In high school I knew all about the Coriolis force, but I never had the opportunity to test it on something as large as a swimming pool until the summer after my junior year when I worked as a lifeguard. At the mid-summer cleaning, I opened the drain valve to the pool and carefully observed the circulation. The water funneled in the wrong direction—clockwise. The last I had checked, I was life-guarding in Earth's northern hemisphere so I was tempted to declare Coriolis forces to be a hoax. But a fast back of the envelope calculation verified that the difference in Coriolis velocity across the pool was a mere 1/2 inch per minute. This is slow. The water currents from somebody just climbing out of the pool, or even a gentle breeze across the water's surface would easily swamp the effect and I would end up with clockwise one half the time and counterclockwise the other half of the time. A proper experiment to demonstrate the insignificance of the Coriolis forces would require that I empty and refill the pool dozens of times. But each try would dump 15,000 cubic feet of water and diminish my job security. So I didn't.

The air circulation near a high pressure systems, which are inelegantly known as anticyclones, is a reverse picture of our cyclone. On Earth, these high pressure systems are the astronomer's best friend because they are typically devoid of clouds. The surrounding air still circulates, but it does so without the benefit of clouds as tracers of the air flow. The circulation around low and high pressure systems, known as geostrophic winds presents us with the paradox that Coriolis forces tend to move air along lines of constant pressure (isobars) rather than across them.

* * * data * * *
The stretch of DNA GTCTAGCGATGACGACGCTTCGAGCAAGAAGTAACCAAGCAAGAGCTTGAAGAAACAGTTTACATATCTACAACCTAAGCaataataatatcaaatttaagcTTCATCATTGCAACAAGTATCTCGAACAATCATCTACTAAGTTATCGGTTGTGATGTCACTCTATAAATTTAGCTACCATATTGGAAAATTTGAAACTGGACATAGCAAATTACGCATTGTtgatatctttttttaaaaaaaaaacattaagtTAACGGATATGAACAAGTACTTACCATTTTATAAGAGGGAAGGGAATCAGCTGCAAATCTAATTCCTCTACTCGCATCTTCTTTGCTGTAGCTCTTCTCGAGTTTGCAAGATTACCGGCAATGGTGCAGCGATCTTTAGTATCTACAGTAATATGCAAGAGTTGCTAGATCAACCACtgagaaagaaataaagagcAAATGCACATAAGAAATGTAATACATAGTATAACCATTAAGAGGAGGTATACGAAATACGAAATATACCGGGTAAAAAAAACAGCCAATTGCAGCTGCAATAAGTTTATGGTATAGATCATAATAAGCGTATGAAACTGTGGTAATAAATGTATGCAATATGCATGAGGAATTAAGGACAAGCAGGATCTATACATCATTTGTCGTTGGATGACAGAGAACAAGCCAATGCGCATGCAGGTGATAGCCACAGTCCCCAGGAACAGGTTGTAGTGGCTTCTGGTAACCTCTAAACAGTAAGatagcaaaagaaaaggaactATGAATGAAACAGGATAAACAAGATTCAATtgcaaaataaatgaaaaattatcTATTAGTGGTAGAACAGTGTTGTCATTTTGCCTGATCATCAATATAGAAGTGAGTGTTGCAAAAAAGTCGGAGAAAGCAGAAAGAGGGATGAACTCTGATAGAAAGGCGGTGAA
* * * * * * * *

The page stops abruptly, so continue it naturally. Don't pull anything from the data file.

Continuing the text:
Now imagine, if you will, a place that is not only fourteen hundred times larger than Earth, but has an equatorial speed that is about twenty-five times as fast, and has a deep, thick, colorful atmosphere. That place is the planet Jupiter, where a day lasts just 9 hours and 56 minutes. It is a cosmic garden of atmospheric dynamics where all rotationally induced cloud and weather patterns are correspondingly enhanced. In the most striking display of the Coriolis force in the entire solar system, Jupiter lays claim to the largest, most energetic, and longest-lived storm ever observed. It is an anticyclone that looks like a great red spot in Jupiter's upper atmosphere. We call it Jupiter's Great Red Spot. Discovered in the mid 1660s by the English physicist Robert Hooke and separately by the Italian astronomer Giovanni Cassini, the feature has persisted for over 300 years. It was not until the twentieth century when the Dutch-born, American astronomer Gerard Kuiper was the first to supply the modern interpretation of the Spot as a raging storm.

The Great Red Spot, by the way, is bigger than Earth, although its size and shape has varied over the years. It lives in Jupiter's southern hemisphere and rotates counterclockwise, which immediately tells us we have a high pressure system. The coloration, from orange-red to a barely visible pale cream, is generally attributed to various concentrations of phosphorus and sulfur compounds. Close-up images from the Voyager flyby missions of the late 1970s revealed a maelstrom of colorful curlicues at the interface of the Great Red Spot and the surrounding atmosphere. There were also strikingly resolved horizontal belts and zones interlaced with countless smaller cyclones and anticyclones that give Jupiter the appearance of an archaeological cross section of a Big Mac hamburger from McDonald's, bun included. Above all else, however, the Voyager data posed renewed theoretical challenges. It resolved Jovian features down to twenty miles in diameter—astonishingly small when one remembers Jupiter's size relative to Earth. Models of cosmic phenomena are often clean and tidy until they are tested outside of the limits in which they were formulated. Higher image resolution is one such example. When this happens, many models are discarded, others are modified, while some are freshly invented, but jumps in resolution have always been followed by a deeper understanding of the universe.